Hauntings

Though there isn’t a lot of detailed information, there are a few ghosts believed to haunt the 100 + year old library. First, there’s the lady in the attic. I can’t imagine why she’d be up in the attic, but according to the library’s Executive Director, John Kelley, “she’s having a grand old time.” Another site stated that a man and his dog, which could probably be the haunting on the front lawn of the library that another site made reference to. A crew from the para-reality show “SCARED!” filmed an entire episode at the library and one investigator was allegedly really spooked in the office down in the Children’s library in the basement. When a more local investigation group, Chester County Paranormal Research Society, spent the night in the library, their electronics seemingly went crazy. A night surveillance camera even caught a book flying off the shelf. Further research indicated that there are three ghosts, but no details were forthcoming so it is assumed that the three areas of the library people feel are haunted are the three in question.

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Resources:

Library Ghosts: Northeastern US
Phoenixville Public Library

Armistead’s Cost

Pickett's Charge Map

PIckett’s Charge Map – Click Image for larger view (at the Civil War Trust website).

The morning of July 3, 1863 began with an assault on Culp’s Hill, but General Meade had ordered troops back to Culp’s Hill to fortify Union ranks. By 11 am, the Union forces regained lost ground. The Confederate assault at Culp’s Hill was stymied. General George Edward Pickett’s brigade, having the only fresh troops on day three of the battle, was ordered, under General James Longstreet’s command, to assault the weakened center of the Union line. Confederate artillery commenced firing on Union troops on Cemetery Ridge at approximately 1 pm. Union cannons answered this bombardment with a cannonade of their own. At 3 pm, the battlefield quieted and the order to begin the infamous “Pickett’s Charge” across a mile of open battlefield towards a “copse of trees” was given.

Originally positioned at the rear of the brigade, General Lewis Addison Armistead, a Confederate from North Carolina, led his men forward during the charge. Union cannon began to fire at the advancing Confederate Army, mowing down as many as 20 Confederate troops at a time, as it advanced towards Cemetery Ridge. General Armistead’s “support troops” filled in the gaps and, eventually, ended up in the front of the Confederate charge.
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Gettysburg, PA: The Devil’s Den

Devils Den, Gettysburg, PA (c1909)

Devils Den, Gettysburg, Pennsylvania (c1909) – Location of intensive fighting on Day 2 (July 2, 1863) of the Battle of Gettysburg in the American Civil War.
Photo Courtesy of the Library of Congress Archives.

I’ve been to the Gettysburg battlefield in Pennsylvania twice (so far) in my lifetime. Once in 1999 with my family and again in 2005 with my old, college roommates at my insistence. Both times, I’ve really enjoyed myself there. The historical significance of the Gettysburg Battlefield alone is really inspiring. And, of course, the ample graveyards and ghost stories really made me feel at home.

You have to spend at least a day in Gettysburg. The battlefield is so extensive it takes a whole day to do a self guided car tour– if you see everything from Iverson’s Pits, the Roundtops, the Devil’s Den, the Triangular Field, and Culp’s Hill (among other places). The visitor centers, cemeteries, and museums are really engaging too. Probably the most notable thing about this battlefield is the documentation of the battle and the National Park’s efforts to restore the battlefield to how it looked those three fateful days in 1863. In the years since I’ve been to Gettysburg, they’ve removed trees where there were none and planted trees and orchards where they once stood. Something about the atmosphere and the terrible amounts of men who met their untimely demise on the field of battle in Gettysburg calls to the dead– though the official park stance on the paranormal is that they have no stance on the paranormal.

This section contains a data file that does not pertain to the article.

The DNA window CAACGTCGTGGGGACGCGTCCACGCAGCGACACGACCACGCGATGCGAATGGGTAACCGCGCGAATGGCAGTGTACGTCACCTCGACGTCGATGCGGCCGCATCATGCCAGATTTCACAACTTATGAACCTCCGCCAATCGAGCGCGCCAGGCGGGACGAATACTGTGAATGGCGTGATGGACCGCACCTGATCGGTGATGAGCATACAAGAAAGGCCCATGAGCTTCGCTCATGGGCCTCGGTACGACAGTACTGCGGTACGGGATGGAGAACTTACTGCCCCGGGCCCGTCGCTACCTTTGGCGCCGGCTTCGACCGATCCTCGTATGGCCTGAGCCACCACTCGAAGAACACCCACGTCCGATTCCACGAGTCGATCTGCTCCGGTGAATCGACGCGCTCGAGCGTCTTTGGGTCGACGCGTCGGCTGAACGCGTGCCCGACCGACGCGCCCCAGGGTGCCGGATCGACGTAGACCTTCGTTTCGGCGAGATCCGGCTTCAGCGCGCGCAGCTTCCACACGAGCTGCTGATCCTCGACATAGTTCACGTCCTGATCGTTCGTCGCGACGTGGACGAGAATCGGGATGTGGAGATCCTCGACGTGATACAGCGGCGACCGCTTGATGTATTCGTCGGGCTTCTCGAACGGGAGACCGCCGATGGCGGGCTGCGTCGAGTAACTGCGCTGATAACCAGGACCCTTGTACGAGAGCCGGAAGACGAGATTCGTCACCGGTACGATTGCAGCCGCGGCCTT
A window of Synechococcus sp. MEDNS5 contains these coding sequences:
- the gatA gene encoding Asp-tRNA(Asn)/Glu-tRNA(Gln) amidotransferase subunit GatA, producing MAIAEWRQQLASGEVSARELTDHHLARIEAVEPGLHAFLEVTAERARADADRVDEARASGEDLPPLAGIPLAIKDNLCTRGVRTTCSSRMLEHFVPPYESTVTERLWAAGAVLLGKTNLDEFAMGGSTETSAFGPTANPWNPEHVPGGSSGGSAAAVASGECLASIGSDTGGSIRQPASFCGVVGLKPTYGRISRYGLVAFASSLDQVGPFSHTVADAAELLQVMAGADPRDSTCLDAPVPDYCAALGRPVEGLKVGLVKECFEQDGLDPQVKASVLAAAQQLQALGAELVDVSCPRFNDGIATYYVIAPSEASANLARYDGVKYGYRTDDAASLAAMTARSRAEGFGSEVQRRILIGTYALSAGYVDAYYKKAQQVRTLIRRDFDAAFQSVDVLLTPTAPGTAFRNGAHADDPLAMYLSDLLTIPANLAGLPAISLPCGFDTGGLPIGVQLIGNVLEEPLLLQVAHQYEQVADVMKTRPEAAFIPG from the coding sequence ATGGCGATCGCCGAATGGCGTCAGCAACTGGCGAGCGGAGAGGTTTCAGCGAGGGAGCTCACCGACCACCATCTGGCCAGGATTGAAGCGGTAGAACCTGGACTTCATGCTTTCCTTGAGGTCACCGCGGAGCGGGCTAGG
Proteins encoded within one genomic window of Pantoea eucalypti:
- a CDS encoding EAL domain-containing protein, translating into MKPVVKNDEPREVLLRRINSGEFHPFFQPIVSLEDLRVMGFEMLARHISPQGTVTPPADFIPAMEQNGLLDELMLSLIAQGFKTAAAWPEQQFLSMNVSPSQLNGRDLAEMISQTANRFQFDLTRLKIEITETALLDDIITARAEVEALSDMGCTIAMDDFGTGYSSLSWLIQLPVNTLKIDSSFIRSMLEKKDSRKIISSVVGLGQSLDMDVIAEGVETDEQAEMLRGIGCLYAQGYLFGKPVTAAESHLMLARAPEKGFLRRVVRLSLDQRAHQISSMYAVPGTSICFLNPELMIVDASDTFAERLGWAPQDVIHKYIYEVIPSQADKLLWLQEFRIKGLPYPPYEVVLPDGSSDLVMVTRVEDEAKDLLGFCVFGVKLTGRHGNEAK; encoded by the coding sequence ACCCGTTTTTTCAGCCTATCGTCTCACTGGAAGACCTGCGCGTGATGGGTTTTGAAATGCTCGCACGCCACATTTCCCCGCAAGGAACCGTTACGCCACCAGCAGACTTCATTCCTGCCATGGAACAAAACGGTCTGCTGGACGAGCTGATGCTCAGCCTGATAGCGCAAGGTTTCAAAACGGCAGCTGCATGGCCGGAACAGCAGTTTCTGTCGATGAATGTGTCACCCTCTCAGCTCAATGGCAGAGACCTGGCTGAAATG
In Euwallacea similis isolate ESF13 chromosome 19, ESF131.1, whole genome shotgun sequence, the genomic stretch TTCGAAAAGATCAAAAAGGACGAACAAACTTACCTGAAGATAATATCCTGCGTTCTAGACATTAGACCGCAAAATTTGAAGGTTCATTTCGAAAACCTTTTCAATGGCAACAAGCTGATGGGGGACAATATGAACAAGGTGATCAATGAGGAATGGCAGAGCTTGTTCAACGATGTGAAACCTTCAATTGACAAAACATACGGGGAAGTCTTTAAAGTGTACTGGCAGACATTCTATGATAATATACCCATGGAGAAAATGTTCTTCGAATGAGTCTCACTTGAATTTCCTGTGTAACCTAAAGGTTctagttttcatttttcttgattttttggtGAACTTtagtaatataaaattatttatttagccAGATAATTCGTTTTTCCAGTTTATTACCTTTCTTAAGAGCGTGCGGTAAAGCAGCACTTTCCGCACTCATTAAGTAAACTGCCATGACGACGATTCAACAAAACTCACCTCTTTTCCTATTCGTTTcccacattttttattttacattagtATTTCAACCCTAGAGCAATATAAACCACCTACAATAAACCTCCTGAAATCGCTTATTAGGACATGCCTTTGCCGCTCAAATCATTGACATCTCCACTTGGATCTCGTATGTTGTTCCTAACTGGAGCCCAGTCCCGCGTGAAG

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150th Annviersary of the Battle of Gettysburg

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Gettysburg Battlefield

51,000 men. That’s the number of American soldiers who were missing, wounded, and those met their demise on the battlefield in Gettysburg, PA on July 1-3, 1863. By today’s standards, these losses are the equivalent of 6 million men in three days. Confederate General Robert E. Lee lost one-third of his army during this battle. It was a grueling and iconic battle of the American Civil War for it marked the turning of the war in favor of the Union armies. It was also one of the bloodiest battles of the war, and probably the most hallowed and, dare I say, haunted ground in the country.

Today marks the beginning of the 150th anniversary of the Battle of Gettysburg. What better way to honor the brave men who fought at Gettysburg than sharing stories from the battle?

The first day of the battle did not go well for the Union troops. A minor skirmish started in the northwest of Gettysburg around 10 am. Major General John F. Reynolds and his troops attempted to hold the Confederates at bay, but Reynolds was struck and killed. (Read “Star-Crossed Loves of Gettysburg” for more of Reynolds’ tragic story.) By 4 pm, the Federal troops were retreating through Gettysburg towards Cemetery Hill. Several troops were cut off from their units and killed in the retreat. One of those soldiers was the source of a battlefield mystery of a Union soldier who died during the retreat.
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American Murder House: General Wayne Inn – Merion Station, PA

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Historic photo of the General Wayne Inn.

The General Wayne Inn was opened in 1704 and operated under various names, such as the William Penn Inn, the Wayside Inn and Streepers Tavern, before being renamed in 1793 in honor of General “Mad” Anthony Wayne, a local Revolutionary War and Indian War hero. Mad Anthony wasn’t the only Revolutionary War celebrity who had stayed or dined in the Inn.  George Washington and the Marquis de Lafayette also supped there during the war. But the General Wayne Inn wasn’t just a restaurant and inn, it also served as a post office, a general store and a coach stop for many, many years. Continue reading